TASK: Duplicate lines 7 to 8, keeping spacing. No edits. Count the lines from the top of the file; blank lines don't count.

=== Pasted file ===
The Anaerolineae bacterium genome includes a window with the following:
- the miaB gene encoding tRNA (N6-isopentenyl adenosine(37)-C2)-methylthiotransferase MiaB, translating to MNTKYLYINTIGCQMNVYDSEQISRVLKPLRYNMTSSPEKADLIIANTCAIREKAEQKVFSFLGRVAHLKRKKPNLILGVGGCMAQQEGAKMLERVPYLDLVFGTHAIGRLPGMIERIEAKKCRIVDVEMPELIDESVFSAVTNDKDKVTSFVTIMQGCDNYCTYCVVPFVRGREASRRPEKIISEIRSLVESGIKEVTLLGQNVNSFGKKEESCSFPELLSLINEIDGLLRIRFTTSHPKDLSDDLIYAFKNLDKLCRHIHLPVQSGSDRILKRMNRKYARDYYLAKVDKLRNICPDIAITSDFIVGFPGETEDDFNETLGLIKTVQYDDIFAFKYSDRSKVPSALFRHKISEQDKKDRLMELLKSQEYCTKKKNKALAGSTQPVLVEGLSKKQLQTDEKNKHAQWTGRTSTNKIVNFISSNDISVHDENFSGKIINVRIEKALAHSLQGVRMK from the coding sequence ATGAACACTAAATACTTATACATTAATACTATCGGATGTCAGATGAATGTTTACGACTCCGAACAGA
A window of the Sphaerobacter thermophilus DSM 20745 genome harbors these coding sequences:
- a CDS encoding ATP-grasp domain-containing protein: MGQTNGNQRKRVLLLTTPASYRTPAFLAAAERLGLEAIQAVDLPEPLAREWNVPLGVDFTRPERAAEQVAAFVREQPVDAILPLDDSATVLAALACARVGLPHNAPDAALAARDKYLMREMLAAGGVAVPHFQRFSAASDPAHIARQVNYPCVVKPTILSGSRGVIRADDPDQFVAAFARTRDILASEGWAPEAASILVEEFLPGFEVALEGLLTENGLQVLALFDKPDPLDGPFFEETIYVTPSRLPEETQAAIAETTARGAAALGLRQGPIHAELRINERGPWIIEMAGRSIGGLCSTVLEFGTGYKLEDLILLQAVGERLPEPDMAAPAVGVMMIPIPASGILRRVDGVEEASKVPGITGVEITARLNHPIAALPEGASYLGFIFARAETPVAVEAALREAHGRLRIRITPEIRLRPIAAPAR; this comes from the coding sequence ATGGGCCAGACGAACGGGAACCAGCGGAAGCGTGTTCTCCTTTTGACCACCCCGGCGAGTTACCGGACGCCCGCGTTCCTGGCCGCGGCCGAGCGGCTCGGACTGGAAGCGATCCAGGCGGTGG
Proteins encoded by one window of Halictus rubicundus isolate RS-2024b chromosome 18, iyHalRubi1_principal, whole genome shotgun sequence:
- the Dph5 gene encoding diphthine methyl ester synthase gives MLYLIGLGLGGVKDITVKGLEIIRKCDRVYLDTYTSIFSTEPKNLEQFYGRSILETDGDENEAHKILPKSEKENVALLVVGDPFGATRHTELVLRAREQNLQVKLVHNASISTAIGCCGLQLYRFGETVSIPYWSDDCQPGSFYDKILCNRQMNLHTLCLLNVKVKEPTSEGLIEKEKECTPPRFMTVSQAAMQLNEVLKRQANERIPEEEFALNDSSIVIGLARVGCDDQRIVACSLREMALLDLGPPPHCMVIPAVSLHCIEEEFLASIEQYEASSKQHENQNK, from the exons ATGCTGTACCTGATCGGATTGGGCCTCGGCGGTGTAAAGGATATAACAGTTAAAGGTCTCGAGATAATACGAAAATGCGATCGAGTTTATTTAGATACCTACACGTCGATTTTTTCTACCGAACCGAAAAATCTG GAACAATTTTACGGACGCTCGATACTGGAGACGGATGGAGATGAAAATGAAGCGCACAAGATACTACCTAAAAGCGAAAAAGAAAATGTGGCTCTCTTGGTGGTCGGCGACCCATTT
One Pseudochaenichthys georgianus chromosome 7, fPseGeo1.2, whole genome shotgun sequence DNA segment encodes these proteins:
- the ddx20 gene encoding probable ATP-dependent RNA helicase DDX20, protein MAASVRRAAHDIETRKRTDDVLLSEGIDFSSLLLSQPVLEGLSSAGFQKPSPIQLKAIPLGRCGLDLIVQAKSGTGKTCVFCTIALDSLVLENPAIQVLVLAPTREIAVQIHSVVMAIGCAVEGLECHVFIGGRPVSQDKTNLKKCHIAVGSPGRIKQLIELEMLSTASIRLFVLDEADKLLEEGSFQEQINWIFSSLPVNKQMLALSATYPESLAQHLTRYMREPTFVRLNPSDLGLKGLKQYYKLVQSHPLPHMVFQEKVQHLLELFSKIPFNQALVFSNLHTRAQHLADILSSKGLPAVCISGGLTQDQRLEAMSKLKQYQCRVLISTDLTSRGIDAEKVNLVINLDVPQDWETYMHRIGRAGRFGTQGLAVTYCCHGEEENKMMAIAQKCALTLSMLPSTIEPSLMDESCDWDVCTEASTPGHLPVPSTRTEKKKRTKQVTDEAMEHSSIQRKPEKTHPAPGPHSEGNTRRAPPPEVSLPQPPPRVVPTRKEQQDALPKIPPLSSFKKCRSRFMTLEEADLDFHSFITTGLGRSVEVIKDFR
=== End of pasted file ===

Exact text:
One Pseudochaenichthys georgianus chromosome 7, fPseGeo1.2, whole genome shotgun sequence DNA segment encodes these proteins:
- the ddx20 gene encoding probable ATP-dependent RNA helicase DDX20, protein MAASVRRAAHDIETRKRTDDVLLSEGIDFSSLLLSQPVLEGLSSAGFQKPSPIQLKAIPLGRCGLDLIVQAKSGTGKTCVFCTIALDSLVLENPAIQVLVLAPTREIAVQIHSVVMAIGCAVEGLECHVFIGGRPVSQDKTNLKKCHIAVGSPGRIKQLIELEMLSTASIRLFVLDEADKLLEEGSFQEQINWIFSSLPVNKQMLALSATYPESLAQHLTRYMREPTFVRLNPSDLGLKGLKQYYKLVQSHPLPHMVFQEKVQHLLELFSKIPFNQALVFSNLHTRAQHLADILSSKGLPAVCISGGLTQDQRLEAMSKLKQYQCRVLISTDLTSRGIDAEKVNLVINLDVPQDWETYMHRIGRAGRFGTQGLAVTYCCHGEEENKMMAIAQKCALTLSMLPSTIEPSLMDESCDWDVCTEASTPGHLPVPSTRTEKKKRTKQVTDEAMEHSSIQRKPEKTHPAPGPHSEGNTRRAPPPEVSLPQPPPRVVPTRKEQQDALPKIPPLSSFKKCRSRFMTLEEADLDFHSFITTGLGRSVEVIKDFR